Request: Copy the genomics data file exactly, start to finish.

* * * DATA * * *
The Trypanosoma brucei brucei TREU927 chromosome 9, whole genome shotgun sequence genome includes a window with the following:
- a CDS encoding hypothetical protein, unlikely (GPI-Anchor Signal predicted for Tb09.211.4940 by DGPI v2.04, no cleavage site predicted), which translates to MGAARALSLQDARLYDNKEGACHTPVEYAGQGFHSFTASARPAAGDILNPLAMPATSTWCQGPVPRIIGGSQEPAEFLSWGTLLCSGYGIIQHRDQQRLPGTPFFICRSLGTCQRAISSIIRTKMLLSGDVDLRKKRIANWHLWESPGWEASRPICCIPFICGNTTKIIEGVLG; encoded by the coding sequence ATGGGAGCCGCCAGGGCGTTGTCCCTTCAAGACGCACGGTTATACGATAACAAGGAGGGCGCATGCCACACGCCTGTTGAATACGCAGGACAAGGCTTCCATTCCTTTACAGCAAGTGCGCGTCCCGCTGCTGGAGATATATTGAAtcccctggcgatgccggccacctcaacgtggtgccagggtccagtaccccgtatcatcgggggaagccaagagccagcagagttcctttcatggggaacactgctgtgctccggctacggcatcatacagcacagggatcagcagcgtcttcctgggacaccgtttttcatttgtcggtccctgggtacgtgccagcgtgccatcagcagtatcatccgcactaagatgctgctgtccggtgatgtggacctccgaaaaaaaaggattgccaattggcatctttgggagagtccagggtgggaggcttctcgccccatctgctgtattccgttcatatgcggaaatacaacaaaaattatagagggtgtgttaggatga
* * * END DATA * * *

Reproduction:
The Trypanosoma brucei brucei TREU927 chromosome 9, whole genome shotgun sequence genome includes a window with the following:
- a CDS encoding hypothetical protein, unlikely (GPI-Anchor Signal predicted for Tb09.211.4940 by DGPI v2.04, no cleavage site predicted), which translates to MGAARALSLQDARLYDNKEGACHTPVEYAGQGFHSFTASARPAAGDILNPLAMPATSTWCQGPVPRIIGGSQEPAEFLSWGTLLCSGYGIIQHRDQQRLPGTPFFICRSLGTCQRAISSIIRTKMLLSGDVDLRKKRIANWHLWESPGWEASRPICCIPFICGNTTKIIEGVLG; encoded by the coding sequence ATGGGAGCCGCCAGGGCGTTGTCCCTTCAAGACGCACGGTTATACGATAACAAGGAGGGCGCATGCCACACGCCTGTTGAATACGCAGGACAAGGCTTCCATTCCTTTACAGCAAGTGCGCGTCCCGCTGCTGGAGATATATTGAAtcccctggcgatgccggccacctcaacgtggtgccagggtccagtaccccgtatcatcgggggaagccaagagccagcagagttcctttcatggggaacactgctgtgctccggctacggcatcatacagcacagggatcagcagcgtcttcctgggacaccgtttttcatttgtcggtccctgggtacgtgccagcgtgccatcagcagtatcatccgcactaagatgctgctgtccggtgatgtggacctccgaaaaaaaaggattgccaattggcatctttgggagagtccagggtgggaggcttctcgccccatctgctgtattccgttcatatgcggaaatacaacaaaaattatagagggtgtgttaggatga